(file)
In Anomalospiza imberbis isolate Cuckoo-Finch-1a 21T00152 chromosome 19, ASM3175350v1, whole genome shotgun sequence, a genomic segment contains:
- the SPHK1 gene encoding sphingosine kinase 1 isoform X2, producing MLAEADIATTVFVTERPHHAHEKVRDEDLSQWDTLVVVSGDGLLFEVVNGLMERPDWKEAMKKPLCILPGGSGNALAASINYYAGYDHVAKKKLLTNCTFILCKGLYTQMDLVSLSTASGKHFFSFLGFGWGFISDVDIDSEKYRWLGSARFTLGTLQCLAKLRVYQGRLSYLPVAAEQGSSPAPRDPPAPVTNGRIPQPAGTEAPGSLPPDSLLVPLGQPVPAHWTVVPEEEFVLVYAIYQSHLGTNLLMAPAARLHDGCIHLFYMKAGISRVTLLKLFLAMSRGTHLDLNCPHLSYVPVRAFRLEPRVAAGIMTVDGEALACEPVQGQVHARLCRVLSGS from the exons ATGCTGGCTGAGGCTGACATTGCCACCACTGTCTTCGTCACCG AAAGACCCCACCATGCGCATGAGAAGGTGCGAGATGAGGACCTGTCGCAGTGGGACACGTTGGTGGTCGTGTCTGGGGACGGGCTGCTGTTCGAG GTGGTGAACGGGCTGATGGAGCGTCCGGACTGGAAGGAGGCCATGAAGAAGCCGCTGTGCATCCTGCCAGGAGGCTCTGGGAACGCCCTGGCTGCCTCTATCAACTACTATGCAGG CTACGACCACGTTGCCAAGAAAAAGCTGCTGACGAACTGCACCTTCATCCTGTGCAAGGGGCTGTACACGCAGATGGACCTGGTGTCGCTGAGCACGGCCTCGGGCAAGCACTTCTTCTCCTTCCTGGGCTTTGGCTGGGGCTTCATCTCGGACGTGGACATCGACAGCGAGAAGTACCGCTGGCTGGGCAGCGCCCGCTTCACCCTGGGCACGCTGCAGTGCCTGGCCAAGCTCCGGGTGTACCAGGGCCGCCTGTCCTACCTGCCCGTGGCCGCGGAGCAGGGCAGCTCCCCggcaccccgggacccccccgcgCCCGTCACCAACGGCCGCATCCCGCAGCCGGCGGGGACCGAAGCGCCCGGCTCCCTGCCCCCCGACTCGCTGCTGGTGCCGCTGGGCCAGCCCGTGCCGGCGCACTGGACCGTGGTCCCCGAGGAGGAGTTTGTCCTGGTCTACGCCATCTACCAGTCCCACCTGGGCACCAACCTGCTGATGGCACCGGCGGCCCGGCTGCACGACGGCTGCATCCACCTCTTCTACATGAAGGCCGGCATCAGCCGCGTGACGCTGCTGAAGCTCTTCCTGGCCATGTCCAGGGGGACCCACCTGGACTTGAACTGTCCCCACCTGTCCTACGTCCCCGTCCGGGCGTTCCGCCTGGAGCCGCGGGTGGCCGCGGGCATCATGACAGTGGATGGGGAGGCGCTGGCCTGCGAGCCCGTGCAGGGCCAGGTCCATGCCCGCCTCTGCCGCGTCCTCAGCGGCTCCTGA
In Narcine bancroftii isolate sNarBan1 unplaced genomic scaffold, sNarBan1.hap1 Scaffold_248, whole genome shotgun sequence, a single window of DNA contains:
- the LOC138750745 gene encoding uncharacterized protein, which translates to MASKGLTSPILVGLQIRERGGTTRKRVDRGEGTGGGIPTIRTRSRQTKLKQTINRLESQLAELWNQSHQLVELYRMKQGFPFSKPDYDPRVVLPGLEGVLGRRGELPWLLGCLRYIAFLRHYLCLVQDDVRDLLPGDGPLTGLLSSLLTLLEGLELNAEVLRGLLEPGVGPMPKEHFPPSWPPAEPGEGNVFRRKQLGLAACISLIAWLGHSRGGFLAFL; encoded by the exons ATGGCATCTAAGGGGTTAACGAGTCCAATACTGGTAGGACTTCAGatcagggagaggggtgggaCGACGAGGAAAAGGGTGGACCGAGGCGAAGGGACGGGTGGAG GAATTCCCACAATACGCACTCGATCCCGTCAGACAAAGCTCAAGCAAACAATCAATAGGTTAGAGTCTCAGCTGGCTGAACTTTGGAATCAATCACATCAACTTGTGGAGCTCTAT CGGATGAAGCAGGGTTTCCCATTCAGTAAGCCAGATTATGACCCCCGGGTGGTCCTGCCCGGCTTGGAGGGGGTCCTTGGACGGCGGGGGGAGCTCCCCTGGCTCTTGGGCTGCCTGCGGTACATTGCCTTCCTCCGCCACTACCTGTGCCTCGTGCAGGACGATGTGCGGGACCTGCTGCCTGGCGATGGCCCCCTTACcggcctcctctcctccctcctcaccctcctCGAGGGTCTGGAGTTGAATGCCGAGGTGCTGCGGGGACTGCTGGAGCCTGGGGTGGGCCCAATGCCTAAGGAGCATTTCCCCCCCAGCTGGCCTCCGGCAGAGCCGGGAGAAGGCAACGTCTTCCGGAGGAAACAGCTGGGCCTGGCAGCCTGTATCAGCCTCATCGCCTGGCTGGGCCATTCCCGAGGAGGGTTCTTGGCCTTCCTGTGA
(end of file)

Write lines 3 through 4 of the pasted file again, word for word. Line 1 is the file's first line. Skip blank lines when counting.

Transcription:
In Narcine bancroftii isolate sNarBan1 unplaced genomic scaffold, sNarBan1.hap1 Scaffold_248, whole genome shotgun sequence, a single window of DNA contains:
- the LOC138750745 gene encoding uncharacterized protein, which translates to MASKGLTSPILVGLQIRERGGTTRKRVDRGEGTGGGIPTIRTRSRQTKLKQTINRLESQLAELWNQSHQLVELYRMKQGFPFSKPDYDPRVVLPGLEGVLGRRGELPWLLGCLRYIAFLRHYLCLVQDDVRDLLPGDGPLTGLLSSLLTLLEGLELNAEVLRGLLEPGVGPMPKEHFPPSWPPAEPGEGNVFRRKQLGLAACISLIAWLGHSRGGFLAFL; encoded by the exons ATGGCATCTAAGGGGTTAACGAGTCCAATACTGGTAGGACTTCAGatcagggagaggggtgggaCGACGAGGAAAAGGGTGGACCGAGGCGAAGGGACGGGTGGAG GAATTCCCACAATACGCACTCGATCCCGTCAGACAAAGCTCAAGCAAACAATCAATAGGTTAGAGTCTCAGCTGGCTGAACTTTGGAATCAATCACATCAACTTGTGGAGCTCTAT CGGATGAAGCAGGGTTTCCCATTCAGTAAGCCAGATTATGACCCCCGGGTGGTCCTGCCCGGCTTGGAGGGGGTCCTTGGACGGCGGGGGGAGCTCCCCTGGCTCTTGGGCTGCCTGCGGTACATTGCCTTCCTCCGCCACTACCTGTGCCTCGTGCAGGACGATGTGCGGGACCTGCTGCCTGGCGATGGCCCCCTTACcggcctcctctcctccctcctcaccctcctCGAGGGTCTGGAGTTGAATGCCGAGGTGCTGCGGGGACTGCTGGAGCCTGGGGTGGGCCCAATGCCTAAGGAGCATTTCCCCCCCAGCTGGCCTCCGGCAGAGCCGGGAGAAGGCAACGTCTTCCGGAGGAAACAGCTGGGCCTGGCAGCCTGTATCAGCCTCATCGCCTGGCTGGGCCATTCCCGAGGAGGGTTCTTGGCCTTCCTGTGA